Thursday, December 24, 2009

Ba Ba Banana... Prambanan...Ba ba da da!

So, after Borobudur, we were on our way to Prambanan, the largest Hindu temple in Indonesia. We first stopped at a small temple close to Borobudur, the Mendut Temple, to check out the 3m-high Buddha.

And then we were off to continue our path to enlightenment.

Prambanan was also built in the 9th century, by the same king who build Borobudur, but while Borobudur is a Buddhist temple, Prambanan is primarily a Hindu temple.

It's really impossible for me to capture this or any of these large temples with a standard digital camera!

The main part of the complex has 6 temples, three very large ones housing Shiva, Vishnu, and Brahma, and three smaller ones directly across from them. The main temple stands 47 meters high and houses Shiva, the chief diety of the Hindu faith. Unfortunately these temples were severely damaged by a 5.9 earth quake that hit Yogyakarta in 2006. Consequently, all but one of the smaller ones was closed to visitors, and so we weren’t able to get too close or walk inside.

Walking around this site, it’s really hard to imagine that these things were built without any modern-day equipment – no cranes or bull dozers… I can’t imagine the man power that must have been required to make a 47-meter high shrine like this one.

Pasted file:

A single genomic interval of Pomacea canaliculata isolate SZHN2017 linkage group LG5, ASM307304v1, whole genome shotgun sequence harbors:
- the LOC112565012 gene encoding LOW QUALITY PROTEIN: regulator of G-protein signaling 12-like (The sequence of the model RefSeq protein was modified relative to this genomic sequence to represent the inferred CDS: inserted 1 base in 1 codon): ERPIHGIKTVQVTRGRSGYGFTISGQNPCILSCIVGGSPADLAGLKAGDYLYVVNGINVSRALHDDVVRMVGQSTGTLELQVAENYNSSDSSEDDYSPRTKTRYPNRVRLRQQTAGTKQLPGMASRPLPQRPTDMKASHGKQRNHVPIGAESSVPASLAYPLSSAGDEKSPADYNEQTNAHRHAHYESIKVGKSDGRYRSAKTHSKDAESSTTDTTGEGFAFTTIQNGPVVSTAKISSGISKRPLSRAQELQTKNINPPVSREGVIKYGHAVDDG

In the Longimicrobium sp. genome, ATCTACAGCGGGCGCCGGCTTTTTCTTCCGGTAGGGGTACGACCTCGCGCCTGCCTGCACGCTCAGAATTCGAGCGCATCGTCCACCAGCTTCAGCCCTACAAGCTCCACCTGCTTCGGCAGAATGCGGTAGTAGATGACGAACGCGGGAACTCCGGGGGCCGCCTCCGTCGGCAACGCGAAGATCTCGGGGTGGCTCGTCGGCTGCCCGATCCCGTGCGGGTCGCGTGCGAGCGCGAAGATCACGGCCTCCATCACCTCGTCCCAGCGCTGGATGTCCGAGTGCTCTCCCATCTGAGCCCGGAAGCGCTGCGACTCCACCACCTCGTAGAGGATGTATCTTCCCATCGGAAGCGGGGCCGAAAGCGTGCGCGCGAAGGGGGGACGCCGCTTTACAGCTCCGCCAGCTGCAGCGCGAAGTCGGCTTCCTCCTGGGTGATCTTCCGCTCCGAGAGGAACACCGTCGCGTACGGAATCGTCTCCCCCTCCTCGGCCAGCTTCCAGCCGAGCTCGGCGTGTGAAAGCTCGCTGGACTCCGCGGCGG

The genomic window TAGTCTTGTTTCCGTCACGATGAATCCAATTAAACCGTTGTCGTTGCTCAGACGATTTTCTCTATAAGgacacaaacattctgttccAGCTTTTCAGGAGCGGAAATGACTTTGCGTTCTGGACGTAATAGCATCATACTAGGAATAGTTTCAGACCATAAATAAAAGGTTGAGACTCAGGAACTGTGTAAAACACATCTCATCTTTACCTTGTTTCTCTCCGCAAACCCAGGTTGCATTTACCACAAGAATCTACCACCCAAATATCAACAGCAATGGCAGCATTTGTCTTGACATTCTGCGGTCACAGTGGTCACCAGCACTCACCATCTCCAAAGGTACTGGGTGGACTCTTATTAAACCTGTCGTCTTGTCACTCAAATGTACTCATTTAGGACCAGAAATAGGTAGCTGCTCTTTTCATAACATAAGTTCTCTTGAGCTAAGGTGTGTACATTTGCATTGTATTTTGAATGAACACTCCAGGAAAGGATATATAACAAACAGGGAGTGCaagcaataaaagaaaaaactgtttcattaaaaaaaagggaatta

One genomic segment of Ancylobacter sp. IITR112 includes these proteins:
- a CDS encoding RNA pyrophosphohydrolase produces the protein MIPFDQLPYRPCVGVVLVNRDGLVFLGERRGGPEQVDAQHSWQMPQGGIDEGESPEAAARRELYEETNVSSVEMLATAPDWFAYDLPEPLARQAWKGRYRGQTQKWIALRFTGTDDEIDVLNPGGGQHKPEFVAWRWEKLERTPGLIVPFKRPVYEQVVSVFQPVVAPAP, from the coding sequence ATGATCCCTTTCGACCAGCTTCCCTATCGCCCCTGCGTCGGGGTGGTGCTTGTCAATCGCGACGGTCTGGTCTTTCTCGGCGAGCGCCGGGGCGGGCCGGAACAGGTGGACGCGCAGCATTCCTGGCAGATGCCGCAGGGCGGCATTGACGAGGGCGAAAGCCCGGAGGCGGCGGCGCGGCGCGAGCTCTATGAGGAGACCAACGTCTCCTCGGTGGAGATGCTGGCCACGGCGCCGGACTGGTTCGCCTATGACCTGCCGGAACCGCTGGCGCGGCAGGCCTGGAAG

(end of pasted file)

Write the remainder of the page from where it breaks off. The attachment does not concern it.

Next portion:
Also part of the Prambanan complex is another area with Buddhist shrines – wouldn’t it be amazing if all religions could peacefully coexist as beautifully has Hinduism and Buddhism do??

This site is also under some serious reconstruction, due to the 2006 earth quake

But even before the earthquake, many of the smaller temples, both Hindu and Buddhist, have been in ruins for hundreds of years, due to serious neglect. Soon after the temples here were completed, they were “mysteriously abandoned” according to my Lonely Planet Guide, and weren’t discovered again until the 19th century.

According to our guide, before reconstruction began in 1937, local people were known to come by and take stones from the ruble to use as materials for building their own houses!

Nonetheless, the site was very impressive!

After a full day of exploring these temples, we made it back to our hotel for a long nap and a relaxing final evening in Yogyakarta. Tomorrow (12/20), we’ll be on a train to Jakarta where we’ll end our 2-week stay in Indonesia and head to Thailand!

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